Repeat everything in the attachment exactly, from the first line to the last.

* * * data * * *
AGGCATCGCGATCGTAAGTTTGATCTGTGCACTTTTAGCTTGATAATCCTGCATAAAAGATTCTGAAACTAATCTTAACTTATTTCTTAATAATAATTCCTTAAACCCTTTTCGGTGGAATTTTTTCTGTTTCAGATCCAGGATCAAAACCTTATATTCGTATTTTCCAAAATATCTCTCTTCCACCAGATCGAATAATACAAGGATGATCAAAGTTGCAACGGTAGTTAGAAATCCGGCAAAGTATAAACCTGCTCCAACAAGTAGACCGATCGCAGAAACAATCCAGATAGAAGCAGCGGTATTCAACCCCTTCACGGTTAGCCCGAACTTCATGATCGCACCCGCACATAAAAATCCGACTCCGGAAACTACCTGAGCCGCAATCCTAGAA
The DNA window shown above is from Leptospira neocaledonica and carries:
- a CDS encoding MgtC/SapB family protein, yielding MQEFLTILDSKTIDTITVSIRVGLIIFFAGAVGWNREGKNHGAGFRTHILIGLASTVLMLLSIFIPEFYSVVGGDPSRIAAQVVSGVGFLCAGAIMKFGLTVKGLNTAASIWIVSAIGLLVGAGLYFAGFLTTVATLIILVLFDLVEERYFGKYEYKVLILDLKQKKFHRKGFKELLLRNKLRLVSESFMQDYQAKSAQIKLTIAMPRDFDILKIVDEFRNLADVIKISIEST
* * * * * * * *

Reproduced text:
AGGCATCGCGATCGTAAGTTTGATCTGTGCACTTTTAGCTTGATAATCCTGCATAAAAGATTCTGAAACTAATCTTAACTTATTTCTTAATAATAATTCCTTAAACCCTTTTCGGTGGAATTTTTTCTGTTTCAGATCCAGGATCAAAACCTTATATTCGTATTTTCCAAAATATCTCTCTTCCACCAGATCGAATAATACAAGGATGATCAAAGTTGCAACGGTAGTTAGAAATCCGGCAAAGTATAAACCTGCTCCAACAAGTAGACCGATCGCAGAAACAATCCAGATAGAAGCAGCGGTATTCAACCCCTTCACGGTTAGCCCGAACTTCATGATCGCACCCGCACATAAAAATCCGACTCCGGAAACTACCTGAGCCGCAATCCTAGAA
The DNA window shown above is from Leptospira neocaledonica and carries:
- a CDS encoding MgtC/SapB family protein, yielding MQEFLTILDSKTIDTITVSIRVGLIIFFAGAVGWNREGKNHGAGFRTHILIGLASTVLMLLSIFIPEFYSVVGGDPSRIAAQVVSGVGFLCAGAIMKFGLTVKGLNTAASIWIVSAIGLLVGAGLYFAGFLTTVATLIILVLFDLVEERYFGKYEYKVLILDLKQKKFHRKGFKELLLRNKLRLVSESFMQDYQAKSAQIKLTIAMPRDFDILKIVDEFRNLADVIKISIEST